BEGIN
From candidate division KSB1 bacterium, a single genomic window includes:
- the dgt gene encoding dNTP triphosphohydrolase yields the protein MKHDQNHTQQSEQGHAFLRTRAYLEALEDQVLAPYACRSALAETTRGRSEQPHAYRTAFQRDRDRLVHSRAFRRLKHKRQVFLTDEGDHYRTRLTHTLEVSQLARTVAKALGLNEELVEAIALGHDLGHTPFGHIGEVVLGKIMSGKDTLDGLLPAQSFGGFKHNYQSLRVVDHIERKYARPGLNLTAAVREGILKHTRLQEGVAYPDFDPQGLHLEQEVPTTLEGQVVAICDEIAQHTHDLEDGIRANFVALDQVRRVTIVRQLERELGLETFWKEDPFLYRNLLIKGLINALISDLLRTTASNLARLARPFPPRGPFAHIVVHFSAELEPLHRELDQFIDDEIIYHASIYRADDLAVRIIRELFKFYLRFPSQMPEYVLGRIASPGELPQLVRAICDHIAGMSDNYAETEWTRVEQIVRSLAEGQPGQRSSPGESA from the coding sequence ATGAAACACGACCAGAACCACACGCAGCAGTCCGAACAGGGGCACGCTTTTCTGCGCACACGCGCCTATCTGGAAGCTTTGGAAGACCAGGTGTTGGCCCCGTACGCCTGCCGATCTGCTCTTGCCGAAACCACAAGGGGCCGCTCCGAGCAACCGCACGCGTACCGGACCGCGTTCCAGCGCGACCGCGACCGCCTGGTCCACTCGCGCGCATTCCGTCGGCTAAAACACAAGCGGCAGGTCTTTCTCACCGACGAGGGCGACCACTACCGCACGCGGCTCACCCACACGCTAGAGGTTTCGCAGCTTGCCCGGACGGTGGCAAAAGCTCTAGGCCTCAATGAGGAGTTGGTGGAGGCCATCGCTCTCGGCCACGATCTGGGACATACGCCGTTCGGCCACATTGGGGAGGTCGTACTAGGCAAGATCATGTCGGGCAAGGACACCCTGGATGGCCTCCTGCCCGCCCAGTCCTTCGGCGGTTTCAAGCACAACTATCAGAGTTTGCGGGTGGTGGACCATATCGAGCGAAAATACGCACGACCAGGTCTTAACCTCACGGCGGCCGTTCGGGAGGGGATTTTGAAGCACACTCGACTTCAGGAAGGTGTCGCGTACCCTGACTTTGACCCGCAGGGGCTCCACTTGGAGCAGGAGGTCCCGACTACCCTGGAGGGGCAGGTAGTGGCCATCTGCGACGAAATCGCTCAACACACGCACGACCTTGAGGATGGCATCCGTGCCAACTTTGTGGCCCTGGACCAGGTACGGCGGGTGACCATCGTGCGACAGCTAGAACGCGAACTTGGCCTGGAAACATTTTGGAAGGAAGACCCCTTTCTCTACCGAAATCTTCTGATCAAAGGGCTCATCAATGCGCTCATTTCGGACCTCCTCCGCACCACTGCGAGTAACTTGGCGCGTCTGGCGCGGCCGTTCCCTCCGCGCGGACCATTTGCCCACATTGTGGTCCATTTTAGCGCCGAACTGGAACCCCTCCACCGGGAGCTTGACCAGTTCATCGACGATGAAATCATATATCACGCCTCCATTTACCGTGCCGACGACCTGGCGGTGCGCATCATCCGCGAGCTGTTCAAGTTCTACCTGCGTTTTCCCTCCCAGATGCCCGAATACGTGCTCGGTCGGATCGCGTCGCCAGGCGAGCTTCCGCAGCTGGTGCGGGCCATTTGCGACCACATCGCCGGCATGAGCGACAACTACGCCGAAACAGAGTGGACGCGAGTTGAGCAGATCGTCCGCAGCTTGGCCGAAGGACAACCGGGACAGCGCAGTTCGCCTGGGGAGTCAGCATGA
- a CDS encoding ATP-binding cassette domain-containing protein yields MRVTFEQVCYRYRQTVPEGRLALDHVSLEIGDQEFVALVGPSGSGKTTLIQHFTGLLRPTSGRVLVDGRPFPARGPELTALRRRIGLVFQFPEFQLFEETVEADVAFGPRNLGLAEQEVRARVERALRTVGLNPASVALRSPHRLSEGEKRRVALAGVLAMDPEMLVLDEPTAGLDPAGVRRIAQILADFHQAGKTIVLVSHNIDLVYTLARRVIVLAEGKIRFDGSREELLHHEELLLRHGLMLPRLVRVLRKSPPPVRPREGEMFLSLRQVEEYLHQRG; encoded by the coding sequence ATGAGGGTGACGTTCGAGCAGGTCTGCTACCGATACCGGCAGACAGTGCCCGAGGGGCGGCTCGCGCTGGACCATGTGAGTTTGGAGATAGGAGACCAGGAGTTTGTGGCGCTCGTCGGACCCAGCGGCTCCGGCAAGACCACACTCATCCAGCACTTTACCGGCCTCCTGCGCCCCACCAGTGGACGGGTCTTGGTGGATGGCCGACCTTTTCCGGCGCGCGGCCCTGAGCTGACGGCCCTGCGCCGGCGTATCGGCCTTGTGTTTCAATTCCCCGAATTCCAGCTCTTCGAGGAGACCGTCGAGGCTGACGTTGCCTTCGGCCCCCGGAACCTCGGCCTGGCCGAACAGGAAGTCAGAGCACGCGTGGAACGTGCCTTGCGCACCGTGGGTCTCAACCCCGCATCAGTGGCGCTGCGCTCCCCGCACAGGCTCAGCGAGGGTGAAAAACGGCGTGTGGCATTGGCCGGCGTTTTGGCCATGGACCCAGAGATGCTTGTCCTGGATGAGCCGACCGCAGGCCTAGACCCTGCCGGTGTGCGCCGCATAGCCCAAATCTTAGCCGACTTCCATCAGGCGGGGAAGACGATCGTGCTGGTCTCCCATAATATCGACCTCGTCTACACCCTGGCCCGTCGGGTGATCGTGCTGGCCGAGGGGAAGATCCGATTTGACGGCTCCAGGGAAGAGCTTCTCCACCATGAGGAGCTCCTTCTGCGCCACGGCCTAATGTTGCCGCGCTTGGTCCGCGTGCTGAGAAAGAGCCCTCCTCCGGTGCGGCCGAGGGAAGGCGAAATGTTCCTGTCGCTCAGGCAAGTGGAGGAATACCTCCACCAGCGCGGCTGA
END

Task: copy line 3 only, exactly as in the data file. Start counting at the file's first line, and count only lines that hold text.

- a CDS encoding ATP-binding cassette domain-containing protein yields MRVTFEQVCYRYRQTVPEGRLALDHVSLEIGDQEFVALVGPSGSGKTTLIQHFTGLLRPTSGRVLVDGRPFPARGPELTALRRRIGLVFQFPEFQLFEETVEADVAFGPRNLGLAEQEVRARVERALRTVGLNPASVALRSPHRLSEGEKRRVALAGVLAMDPEMLVLDEPTAGLDPAGVRRIAQILADFHQAGKTIVLVSHNIDLVYTLARRVIVLAEGKIRFDGSREELLHHEELLLRHGLMLPRLVRVLRKSPPPVRPREGEMFLSLRQVEEYLHQRG; encoded by the coding sequence ATGAGGGTGACGTTCGAGCAGGTCTGCTACCGATACCGGCAGACAGTGCCCGAGGGGCGGCTCGCGCTGGACCATGTGAGTTTGGAGATAGGAGACCAGGAGTTTGTGGCGCTCGTCGGACCCAGCGGCTCCGGCAAGACCACACTCATCCAGCACTTTACCGGCCTCCTGCGCCCCACCAGTGGACGGGTCTTGGTGGATGGCCGACCTTTTCCGGCGCGCGGCCCTGAGCTGACGGCCCTGCGCCGGCGTATCGGCCTTGTGTTTCAATTCCCCGAATTCCAGCTCTTCGAGGAGACCGTCGAGGCTGACGTTGCCTTCGGCCCCCGGAACCTCGGCCTGGCCGAACAGGAAGTCAGAGCACGCGTGGAACGTGCCTTGCGCACCGTGGGTCTCAACCCCGCATCAGTGGCGCTGCGCTCCCCGCACAGGCTCAGCGAGGGTGAAAAACGGCGTGTGGCATTGGCCGGCGTTTTGGCCATGGACCCAGAGATGCTTGTCCTGGATGAGCCGACCGCAGGCCTAGACCCTGCCGGTGTGCGCCGCATAGCCCAAATCTTAGCCGACTTCCATCAGGCGGGGAAGACGATCGTGCTGGTCTCCCATAATATCGACCTCGTCTACACCCTGGCCCGTCGGGTGATCGTGCTGGCCGAGGGGAAGATCCGATTTGACGGCTCCAGGGAAGAGCTTCTCCACCATGAGGAGCTCCTTCTGCGCCACGGCCTAATGTTGCCGCGCTTGGTCCGCGTGCTGAGAAAGAGCCCTCCTCCGGTGCGGCCGAGGGAAGGCGAAATGTTCCTGTCGCTCAGGCAAGTGGAGGAATACCTCCACCAGCGCGGCTGA